Scrote – A derogatory term for a male academic considered incompetent or unqualified.

Pet math – Obscure or niche subfields of mathematics that some academics focus on exclusively. Used mockingly, implying they are not capable of more important work.

Laidoffsky – A nickname coined after a user named Laidoffski who complained about the tough academic job market. Now used to refer to unemployed PhDs.

Go to the barrel – A reference to using a barrel as a makeshift home after failing to find a faculty position. Comments may advise struggling academics to “go to the barrel” rather than continuing their job search.

Doxing – Revealing personal information about a user without their consent, such as real name or institution affiliation. This is discouraged yet still occurs in some heated disputes.

As an anonymous online forum, EJMR has developed an insular culture full of sarcasm, crass humor, and inside jokes. The boundary between satire and genuine hostility is not always clear for outsiders.


EJMR is known for its extensive posts where users seek and provide advice on a wide range of academic and career topics. Some common themes include:

  • Navigating the job market – Many threads focus on strategizing for the academic job market, like how to create an effective job market paper, put together a strong CV, prepare for interviews, negotiate offers, and weigh different positions. Users give tips on maximizing research output and visibility when on the market.

  • Succeeding in PhD programs – Current and prospective PhD students often ask for suggestions on picking advisors, making progress on dissertations, managing time, and transitioning from coursework to research. Responses provide practical advice and moral support.

  • Tenure process – Tenured and tenure-track professors regularly contribute guidance on achieving tenure based on their experiences, like putting together a strong tenure file, managing expectations, and navigating politics.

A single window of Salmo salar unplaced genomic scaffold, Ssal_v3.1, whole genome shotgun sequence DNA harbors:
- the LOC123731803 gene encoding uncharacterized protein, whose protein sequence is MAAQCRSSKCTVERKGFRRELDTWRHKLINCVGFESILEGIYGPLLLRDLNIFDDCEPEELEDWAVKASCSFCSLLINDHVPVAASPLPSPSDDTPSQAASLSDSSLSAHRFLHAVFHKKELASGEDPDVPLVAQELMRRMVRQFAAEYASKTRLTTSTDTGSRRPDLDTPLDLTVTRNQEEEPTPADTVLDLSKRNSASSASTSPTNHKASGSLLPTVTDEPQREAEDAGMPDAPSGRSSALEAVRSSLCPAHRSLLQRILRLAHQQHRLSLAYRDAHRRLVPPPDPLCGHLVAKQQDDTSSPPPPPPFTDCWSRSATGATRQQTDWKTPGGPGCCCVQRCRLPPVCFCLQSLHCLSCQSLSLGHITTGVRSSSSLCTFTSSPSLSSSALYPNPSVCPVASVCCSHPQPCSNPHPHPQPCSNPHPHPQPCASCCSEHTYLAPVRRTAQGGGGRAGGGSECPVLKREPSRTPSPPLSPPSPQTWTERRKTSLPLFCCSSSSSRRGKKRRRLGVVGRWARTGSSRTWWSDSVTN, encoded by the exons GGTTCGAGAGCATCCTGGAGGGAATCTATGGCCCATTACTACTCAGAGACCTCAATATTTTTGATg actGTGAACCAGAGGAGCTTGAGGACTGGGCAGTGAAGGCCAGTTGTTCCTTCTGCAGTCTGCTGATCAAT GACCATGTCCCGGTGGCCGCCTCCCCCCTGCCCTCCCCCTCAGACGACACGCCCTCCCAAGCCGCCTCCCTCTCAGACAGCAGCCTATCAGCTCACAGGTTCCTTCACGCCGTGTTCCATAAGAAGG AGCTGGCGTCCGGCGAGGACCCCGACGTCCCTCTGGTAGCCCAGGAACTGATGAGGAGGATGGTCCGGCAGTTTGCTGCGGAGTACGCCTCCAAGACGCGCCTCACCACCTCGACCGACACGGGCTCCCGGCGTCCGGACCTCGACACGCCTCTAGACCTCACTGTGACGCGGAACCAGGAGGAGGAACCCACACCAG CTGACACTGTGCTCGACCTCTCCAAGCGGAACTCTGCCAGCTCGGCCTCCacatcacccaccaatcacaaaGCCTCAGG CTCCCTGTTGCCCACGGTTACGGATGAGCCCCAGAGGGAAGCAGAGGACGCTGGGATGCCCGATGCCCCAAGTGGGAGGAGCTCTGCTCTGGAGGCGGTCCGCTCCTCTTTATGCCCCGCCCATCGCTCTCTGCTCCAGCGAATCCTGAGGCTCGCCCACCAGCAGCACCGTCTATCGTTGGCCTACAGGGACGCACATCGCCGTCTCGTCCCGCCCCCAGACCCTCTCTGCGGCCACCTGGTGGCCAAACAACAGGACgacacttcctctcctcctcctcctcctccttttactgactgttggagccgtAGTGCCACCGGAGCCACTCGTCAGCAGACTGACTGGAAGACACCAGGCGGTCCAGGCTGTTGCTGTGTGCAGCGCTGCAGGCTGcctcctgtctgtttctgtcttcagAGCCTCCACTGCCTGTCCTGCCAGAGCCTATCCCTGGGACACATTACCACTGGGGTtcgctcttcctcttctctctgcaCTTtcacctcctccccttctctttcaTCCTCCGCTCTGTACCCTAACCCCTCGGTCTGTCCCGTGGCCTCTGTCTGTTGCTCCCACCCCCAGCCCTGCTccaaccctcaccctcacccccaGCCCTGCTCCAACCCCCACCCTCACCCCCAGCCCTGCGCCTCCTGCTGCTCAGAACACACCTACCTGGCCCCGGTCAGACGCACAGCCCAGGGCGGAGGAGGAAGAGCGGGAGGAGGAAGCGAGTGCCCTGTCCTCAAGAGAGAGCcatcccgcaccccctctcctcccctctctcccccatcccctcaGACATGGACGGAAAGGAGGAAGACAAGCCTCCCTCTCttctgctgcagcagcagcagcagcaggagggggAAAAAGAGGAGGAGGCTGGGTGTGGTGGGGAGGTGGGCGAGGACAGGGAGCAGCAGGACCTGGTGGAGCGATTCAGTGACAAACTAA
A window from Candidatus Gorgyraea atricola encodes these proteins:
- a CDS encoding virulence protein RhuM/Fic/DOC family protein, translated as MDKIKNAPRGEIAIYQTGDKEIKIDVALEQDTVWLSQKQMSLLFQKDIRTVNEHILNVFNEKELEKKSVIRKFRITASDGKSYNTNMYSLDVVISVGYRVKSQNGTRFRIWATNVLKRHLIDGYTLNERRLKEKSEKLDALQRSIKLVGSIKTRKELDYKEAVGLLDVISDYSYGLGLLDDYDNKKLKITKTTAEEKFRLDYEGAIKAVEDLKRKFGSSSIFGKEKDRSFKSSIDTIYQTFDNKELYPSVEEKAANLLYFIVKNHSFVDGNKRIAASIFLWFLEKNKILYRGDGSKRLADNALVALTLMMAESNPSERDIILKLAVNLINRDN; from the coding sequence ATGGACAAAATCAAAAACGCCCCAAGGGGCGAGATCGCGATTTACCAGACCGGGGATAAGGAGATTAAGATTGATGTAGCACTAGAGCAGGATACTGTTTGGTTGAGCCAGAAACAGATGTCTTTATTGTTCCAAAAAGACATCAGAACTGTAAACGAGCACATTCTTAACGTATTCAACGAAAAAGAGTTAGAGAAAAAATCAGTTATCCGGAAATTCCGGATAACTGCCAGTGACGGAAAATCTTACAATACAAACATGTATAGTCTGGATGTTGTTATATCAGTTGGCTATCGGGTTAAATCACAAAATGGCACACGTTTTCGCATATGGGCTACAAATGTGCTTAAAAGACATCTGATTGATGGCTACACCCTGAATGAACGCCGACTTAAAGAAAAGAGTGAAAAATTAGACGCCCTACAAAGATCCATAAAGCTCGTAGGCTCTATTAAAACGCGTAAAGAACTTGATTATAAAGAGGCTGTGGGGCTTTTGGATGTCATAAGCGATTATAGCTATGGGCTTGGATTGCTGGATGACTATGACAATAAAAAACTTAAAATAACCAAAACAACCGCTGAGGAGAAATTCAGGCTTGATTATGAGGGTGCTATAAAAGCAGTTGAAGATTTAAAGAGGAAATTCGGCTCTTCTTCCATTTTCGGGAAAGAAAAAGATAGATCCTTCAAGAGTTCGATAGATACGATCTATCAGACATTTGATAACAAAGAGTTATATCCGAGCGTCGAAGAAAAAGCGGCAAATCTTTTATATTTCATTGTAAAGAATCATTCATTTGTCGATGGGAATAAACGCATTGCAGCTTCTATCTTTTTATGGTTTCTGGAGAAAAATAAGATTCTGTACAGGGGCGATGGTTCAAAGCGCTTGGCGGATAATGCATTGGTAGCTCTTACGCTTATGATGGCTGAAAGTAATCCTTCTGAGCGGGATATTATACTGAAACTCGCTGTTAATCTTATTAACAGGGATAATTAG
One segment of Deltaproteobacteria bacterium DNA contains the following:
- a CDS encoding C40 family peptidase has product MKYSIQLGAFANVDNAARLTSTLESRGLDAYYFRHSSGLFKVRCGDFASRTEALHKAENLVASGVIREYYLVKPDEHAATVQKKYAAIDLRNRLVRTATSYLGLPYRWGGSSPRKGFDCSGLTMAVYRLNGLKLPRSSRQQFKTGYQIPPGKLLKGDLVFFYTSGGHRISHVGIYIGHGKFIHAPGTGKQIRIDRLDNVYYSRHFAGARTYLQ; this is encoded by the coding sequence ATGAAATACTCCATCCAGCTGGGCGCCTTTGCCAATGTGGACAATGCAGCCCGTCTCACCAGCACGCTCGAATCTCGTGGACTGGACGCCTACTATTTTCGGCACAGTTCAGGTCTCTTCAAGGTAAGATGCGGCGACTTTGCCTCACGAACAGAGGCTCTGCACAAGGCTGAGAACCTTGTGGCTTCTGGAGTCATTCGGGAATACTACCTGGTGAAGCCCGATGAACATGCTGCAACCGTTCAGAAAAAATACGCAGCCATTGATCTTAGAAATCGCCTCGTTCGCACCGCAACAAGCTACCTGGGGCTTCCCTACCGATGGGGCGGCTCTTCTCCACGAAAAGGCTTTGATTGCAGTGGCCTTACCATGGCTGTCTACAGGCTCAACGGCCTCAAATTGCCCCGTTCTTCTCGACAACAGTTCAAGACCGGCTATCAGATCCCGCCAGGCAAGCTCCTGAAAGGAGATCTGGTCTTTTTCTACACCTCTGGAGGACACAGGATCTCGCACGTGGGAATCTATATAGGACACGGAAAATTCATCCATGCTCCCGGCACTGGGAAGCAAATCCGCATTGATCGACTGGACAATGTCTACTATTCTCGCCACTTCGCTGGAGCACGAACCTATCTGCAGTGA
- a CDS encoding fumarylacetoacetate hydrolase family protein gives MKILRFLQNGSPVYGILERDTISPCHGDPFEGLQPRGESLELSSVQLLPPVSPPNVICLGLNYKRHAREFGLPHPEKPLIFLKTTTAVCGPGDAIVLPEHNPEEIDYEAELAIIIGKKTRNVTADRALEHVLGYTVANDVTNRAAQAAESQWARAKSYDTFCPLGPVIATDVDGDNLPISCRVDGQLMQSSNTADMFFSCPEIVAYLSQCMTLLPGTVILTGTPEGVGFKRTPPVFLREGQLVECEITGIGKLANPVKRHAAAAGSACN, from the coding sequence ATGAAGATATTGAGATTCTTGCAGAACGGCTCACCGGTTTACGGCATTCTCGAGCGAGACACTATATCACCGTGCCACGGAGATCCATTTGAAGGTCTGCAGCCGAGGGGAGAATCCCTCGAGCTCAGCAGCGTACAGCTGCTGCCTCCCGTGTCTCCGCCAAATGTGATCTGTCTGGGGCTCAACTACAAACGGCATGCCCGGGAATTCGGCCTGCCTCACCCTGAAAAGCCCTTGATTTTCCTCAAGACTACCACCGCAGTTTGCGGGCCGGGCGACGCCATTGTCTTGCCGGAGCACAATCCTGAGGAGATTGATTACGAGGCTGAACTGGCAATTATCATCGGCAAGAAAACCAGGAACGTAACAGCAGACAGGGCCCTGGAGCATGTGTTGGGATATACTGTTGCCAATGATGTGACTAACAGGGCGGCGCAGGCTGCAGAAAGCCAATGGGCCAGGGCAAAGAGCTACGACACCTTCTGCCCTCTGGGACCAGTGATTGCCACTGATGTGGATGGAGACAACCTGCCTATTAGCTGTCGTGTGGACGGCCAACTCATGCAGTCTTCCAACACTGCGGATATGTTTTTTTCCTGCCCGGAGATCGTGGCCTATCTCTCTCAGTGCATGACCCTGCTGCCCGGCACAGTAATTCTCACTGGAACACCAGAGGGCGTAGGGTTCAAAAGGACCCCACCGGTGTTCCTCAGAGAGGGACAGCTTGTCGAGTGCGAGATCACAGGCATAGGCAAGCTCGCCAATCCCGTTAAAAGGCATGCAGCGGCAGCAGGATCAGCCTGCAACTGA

• Work-life balance – Balancing an academic career with personal life is a common struggle, and the forum sees discussions about parenthood, maintaining relationships, and managing stress. Users exchange self-care tips and empathy.

  • Alt-ac careers – For those considering careers outside academia, experienced members offer perspectives on transitioning to industry, government, or non-profit jobs. Advice covers interview preparation, skill translation, and fulfilling new roles.

  • Department issues – Queries and suggestions related to managing various department-level concerns are common, like handling difficult colleagues, advising students, leading committees, and recruiting.

The advice shared on EJMR, while not always appropriate, provides valued support and guidance for navigating academia. The forum allows genuine exchanges of knowledge between members facing similar challenges and situations.


EJMR is notorious for the harsh critiques and reviews that get posted about papers, schools, and professors in economics and EJMR Finance. Users can post anonymously, leading to very blunt assessments and personal attacks.

Some of the most controversial elements of EJMR are the professor ratings. Users review and rank professors, often focusing on attributes like research, teaching, looks/charisma, easiness, and “foodie-ness.” Female professors in particular have faced misogynistic commentary and ranking based on their appearance. The tone is often demeaning, with professors given nicknames mocking their research interests or backgrounds.